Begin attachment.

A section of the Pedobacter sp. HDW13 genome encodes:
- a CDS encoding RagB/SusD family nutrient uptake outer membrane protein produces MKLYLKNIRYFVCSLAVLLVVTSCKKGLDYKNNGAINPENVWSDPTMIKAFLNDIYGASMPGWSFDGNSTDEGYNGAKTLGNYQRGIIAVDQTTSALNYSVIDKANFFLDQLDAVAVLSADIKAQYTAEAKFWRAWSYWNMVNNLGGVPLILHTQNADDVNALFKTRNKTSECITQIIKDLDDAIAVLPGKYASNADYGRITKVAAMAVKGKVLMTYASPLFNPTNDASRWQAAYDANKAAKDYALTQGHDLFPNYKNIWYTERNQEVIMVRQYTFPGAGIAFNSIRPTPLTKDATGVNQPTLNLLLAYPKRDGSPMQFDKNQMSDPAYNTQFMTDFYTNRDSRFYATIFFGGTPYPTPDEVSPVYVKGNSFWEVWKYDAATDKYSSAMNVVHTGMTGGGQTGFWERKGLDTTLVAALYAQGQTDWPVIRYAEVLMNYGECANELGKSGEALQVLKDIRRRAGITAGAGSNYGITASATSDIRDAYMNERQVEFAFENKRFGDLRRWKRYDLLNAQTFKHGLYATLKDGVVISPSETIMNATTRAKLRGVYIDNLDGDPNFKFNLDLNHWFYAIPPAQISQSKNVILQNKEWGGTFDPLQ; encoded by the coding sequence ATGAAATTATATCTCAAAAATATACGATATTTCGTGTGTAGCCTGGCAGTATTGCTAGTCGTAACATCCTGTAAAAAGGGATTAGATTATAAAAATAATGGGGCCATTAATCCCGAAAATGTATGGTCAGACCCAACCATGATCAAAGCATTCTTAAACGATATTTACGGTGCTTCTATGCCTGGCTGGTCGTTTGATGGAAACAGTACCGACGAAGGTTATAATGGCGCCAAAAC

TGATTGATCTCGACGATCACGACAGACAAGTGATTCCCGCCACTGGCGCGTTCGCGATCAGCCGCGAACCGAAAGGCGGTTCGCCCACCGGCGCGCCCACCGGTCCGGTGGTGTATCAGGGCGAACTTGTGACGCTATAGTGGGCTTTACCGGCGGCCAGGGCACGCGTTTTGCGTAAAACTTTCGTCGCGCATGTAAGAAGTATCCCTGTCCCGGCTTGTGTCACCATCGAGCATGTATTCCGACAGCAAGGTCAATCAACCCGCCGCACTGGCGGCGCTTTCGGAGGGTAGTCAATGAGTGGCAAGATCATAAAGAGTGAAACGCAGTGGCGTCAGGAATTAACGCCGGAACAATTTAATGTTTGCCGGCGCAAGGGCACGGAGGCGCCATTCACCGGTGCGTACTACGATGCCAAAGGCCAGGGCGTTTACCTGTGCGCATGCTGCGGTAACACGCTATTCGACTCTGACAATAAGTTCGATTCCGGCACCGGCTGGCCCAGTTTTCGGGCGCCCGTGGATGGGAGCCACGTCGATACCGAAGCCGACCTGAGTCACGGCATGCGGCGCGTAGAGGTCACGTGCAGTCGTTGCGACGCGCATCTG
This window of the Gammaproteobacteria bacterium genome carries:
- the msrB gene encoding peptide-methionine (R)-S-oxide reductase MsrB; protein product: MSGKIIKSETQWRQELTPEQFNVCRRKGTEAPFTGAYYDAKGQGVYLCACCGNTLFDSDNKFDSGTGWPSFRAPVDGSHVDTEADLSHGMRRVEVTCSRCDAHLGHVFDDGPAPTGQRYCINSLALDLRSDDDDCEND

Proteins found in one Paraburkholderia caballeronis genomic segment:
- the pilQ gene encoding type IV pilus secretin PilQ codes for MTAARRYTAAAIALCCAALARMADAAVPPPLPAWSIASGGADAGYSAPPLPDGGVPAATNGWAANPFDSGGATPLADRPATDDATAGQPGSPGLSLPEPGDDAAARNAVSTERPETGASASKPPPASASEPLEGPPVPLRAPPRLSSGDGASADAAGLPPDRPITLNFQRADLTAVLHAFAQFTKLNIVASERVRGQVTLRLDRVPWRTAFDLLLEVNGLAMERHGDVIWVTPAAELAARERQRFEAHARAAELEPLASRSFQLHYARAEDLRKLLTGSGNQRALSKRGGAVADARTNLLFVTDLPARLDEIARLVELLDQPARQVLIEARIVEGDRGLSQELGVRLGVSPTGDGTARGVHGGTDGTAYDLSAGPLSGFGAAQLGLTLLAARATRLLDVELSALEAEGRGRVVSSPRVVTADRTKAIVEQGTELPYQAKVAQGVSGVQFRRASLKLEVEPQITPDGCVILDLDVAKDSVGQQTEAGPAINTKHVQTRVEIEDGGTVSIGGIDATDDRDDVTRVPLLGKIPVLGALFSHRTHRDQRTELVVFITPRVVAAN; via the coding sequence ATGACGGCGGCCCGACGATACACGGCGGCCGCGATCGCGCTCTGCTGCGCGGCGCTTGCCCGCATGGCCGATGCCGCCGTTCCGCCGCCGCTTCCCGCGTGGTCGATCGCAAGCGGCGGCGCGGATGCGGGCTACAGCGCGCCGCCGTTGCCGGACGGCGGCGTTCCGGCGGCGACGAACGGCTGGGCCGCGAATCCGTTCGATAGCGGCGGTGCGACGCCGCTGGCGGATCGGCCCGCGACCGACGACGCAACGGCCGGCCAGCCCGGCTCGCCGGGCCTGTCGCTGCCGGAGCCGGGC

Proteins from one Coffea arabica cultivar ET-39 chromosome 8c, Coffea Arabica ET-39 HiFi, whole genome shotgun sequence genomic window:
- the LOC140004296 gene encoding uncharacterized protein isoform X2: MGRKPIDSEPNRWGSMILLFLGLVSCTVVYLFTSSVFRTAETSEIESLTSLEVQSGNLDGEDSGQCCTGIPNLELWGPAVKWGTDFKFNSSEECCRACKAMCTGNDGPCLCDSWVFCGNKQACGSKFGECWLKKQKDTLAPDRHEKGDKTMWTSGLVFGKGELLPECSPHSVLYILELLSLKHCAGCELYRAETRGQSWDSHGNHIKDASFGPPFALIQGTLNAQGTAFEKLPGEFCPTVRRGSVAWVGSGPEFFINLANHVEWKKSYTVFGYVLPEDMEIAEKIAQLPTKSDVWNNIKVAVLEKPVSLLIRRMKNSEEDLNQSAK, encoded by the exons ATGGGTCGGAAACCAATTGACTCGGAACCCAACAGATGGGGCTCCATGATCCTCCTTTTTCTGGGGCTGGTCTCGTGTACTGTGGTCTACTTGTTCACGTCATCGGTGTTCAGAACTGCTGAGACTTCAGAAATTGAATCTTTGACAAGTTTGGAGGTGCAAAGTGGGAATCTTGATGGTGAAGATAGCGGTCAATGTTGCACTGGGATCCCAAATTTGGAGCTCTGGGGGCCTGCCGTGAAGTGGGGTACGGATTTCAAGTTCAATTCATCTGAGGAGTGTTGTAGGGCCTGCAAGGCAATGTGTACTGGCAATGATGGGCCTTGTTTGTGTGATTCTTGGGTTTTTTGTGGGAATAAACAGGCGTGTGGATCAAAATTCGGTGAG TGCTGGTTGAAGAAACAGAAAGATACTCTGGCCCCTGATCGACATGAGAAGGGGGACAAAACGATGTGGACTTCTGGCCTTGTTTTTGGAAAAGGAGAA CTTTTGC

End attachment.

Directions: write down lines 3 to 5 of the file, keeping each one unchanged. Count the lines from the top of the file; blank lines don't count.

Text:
TGATTGATCTCGACGATCACGACAGACAAGTGATTCCCGCCACTGGCGCGTTCGCGATCAGCCGCGAACCGAAAGGCGGTTCGCCCACCGGCGCGCCCACCGGTCCGGTGGTGTATCAGGGCGAACTTGTGACGCTATAGTGGGCTTTACCGGCGGCCAGGGCACGCGTTTTGCGTAAAACTTTCGTCGCGCATGTAAGAAGTATCCCTGTCCCGGCTTGTGTCACCATCGAGCATGTATTCCGACAGCAAGGTCAATCAACCCGCCGCACTGGCGGCGCTTTCGGAGGGTAGTCAATGAGTGGCAAGATCATAAAGAGTGAAACGCAGTGGCGTCAGGAATTAACGCCGGAACAATTTAATGTTTGCCGGCGCAAGGGCACGGAGGCGCCATTCACCGGTGCGTACTACGATGCCAAAGGCCAGGGCGTTTACCTGTGCGCATGCTGCGGTAACACGCTATTCGACTCTGACAATAAGTTCGATTCCGGCACCGGCTGGCCCAGTTTTCGGGCGCCCGTGGATGGGAGCCACGTCGATACCGAAGCCGACCTGAGTCACGGCATGCGGCGCGTAGAGGTCACGTGCAGTCGTTGCGACGCGCATCTG
This window of the Gammaproteobacteria bacterium genome carries:
- the msrB gene encoding peptide-methionine (R)-S-oxide reductase MsrB; protein product: MSGKIIKSETQWRQELTPEQFNVCRRKGTEAPFTGAYYDAKGQGVYLCACCGNTLFDSDNKFDSGTGWPSFRAPVDGSHVDTEADLSHGMRRVEVTCSRCDAHLGHVFDDGPAPTGQRYCINSLALDLRSDDDDCEND